The slow advance of innovation makes a counterpoint to the pace with which Brazilian scientific production is progressing, which is growing at a rate of 8% a year and in a balanced way between the various areas of knowledge, underscored Eduardo Moacyr Krieger, the president of the Brazilian Academy of Sciences (ABC). “That is a remarkable growth rate”, he commented. This performance has been one of the factors for attracting foreign investments to the country. Krieger cited a recent survey published in the British magazine, The Economist, with directors of major companies in the world, which put Brazil in sixth place in the list of intentions of investment, behind China, the United States, India, the United Kingdom and Germany. “This is the moment when the government, the scientific community and private companies ought to take advantage to insert Brazil into a virtuous circle that would succeed in transferring knowledge to the productive sector, so as to generate wealth and improve the quality of life of the population”, he concluded.
Carlos Henrique de Brito Cruz, FAPESP’s scientific director, stressed that innovative ideas are an important ingredient for the development of a country. But the capacity for “using knowledge” should not be directly tied up with the capacity for “generating knowledge”. For him, Brazil has demonstrated a strong capacity for generating knowledge in the academic world. “What is missing is the repetitiveness of the generation of wealth based on national knowledge”, he stressed. That makes Brazilian industry still feel difficulties in creating innovative technologies that are sufficiently relevant to be transformed into a patent. “In 2004, Brazil filed 106 patents in the United States, while Korea surpassed 4 thousand”, he compared. “Brazilian researchers need to understand that any product that has a prospect of being negotiated must, before anything else, be patented”, he emphasizes.
Besides willingness of researchers to protect knowledge, the increase in the volume of patent deposits also depends on greater agility from the National Institute of Industrial Property (INPI), whose restructuring was amply debated at the conference. The president of the institute, Roberto Jaguaribe, claimed that one of his greatest challenges is to solve operational problems and to stimulate the used of patent information, which currently does not go beyond four consultations a day. “This figure is ludicrous”, he observed. The questions of budget and equipment, he guaranteed, have, in good measure, been resolved. And he pondered that the deficiencies in the Brazilian process of innovation are not exclusively the INPI’s. “Intellectual property is merely part of the solution.”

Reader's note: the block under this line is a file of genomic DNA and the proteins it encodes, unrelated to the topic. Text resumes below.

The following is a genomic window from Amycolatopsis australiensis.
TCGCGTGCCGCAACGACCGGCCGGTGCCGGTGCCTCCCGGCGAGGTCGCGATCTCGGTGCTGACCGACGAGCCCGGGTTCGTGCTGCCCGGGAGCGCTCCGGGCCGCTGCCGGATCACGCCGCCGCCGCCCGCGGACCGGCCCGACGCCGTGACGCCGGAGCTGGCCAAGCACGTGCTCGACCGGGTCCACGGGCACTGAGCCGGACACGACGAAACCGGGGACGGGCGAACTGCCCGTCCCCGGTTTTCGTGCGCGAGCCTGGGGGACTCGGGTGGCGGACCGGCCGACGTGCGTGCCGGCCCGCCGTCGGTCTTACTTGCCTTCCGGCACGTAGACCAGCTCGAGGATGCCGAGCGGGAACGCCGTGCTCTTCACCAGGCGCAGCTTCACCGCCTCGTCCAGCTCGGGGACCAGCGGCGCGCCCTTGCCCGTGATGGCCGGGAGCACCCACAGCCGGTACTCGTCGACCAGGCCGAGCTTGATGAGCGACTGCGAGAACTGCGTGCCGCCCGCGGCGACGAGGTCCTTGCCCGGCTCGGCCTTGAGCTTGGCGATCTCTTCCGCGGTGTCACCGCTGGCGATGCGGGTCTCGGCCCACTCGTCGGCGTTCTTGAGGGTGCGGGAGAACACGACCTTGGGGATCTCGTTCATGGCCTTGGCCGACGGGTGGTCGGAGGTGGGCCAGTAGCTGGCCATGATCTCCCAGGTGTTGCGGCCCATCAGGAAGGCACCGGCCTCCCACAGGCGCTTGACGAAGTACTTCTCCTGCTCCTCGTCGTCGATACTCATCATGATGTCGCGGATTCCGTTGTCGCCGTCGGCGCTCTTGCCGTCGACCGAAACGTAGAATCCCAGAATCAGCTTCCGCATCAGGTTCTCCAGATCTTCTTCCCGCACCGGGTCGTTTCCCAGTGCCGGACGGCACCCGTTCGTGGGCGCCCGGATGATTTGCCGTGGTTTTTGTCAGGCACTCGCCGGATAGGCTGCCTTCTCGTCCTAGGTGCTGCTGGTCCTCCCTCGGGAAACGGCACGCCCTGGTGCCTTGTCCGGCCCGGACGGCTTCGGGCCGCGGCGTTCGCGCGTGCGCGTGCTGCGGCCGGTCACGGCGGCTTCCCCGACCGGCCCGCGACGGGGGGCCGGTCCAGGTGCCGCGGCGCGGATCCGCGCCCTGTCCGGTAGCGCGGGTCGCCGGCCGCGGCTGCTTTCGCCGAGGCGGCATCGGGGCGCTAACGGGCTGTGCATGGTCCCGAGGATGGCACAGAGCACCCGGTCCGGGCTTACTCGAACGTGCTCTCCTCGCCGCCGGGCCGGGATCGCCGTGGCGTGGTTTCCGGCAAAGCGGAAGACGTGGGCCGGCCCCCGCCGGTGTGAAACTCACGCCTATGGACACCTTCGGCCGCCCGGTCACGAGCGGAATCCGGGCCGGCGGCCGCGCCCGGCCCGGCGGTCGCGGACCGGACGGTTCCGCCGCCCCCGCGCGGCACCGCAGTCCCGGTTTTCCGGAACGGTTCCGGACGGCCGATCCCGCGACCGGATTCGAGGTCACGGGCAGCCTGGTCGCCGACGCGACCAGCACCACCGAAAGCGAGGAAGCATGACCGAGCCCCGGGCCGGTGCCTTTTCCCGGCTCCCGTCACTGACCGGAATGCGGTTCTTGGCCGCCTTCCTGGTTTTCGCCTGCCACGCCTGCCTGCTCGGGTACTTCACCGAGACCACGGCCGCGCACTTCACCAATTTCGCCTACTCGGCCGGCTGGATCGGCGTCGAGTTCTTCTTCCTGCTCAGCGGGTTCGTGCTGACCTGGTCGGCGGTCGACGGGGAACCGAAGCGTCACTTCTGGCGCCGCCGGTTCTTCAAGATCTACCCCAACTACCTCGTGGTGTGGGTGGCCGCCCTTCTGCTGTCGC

The Minister of Science and Technology, Sergio Rezende, was the most optimistic in relation to the advance of innovation. He mentioned a list of conquests, amongst them the Law on Innovation, the creation of transversal actions, and the expansion of the Company Research Support Program (Pappe). “It is fundamental for an integration to occur between the policy on science and technology and the industrial policy. And various strategic actions have been taken in these last few years for this convergence to occur.”
The minister took the opportunity to guarantee that the resources of the National Scientific and Technological Development Fund (FNDCT) – made up with money from the sectorial funds – will have, at the most, 40% held back next year, with prospects for reaching 0% in 2009.
All the conclusions of the 3rd National Conference of Science, Technology and Innovation will be brought together in a document to be presented to the National Science and Technology Council and to the National Congress. “We want science, technology and innovation to come to be used as a basic instrument for sustainable development”, claimed Carlos Aragão, the coordinator-general of the conference.Republish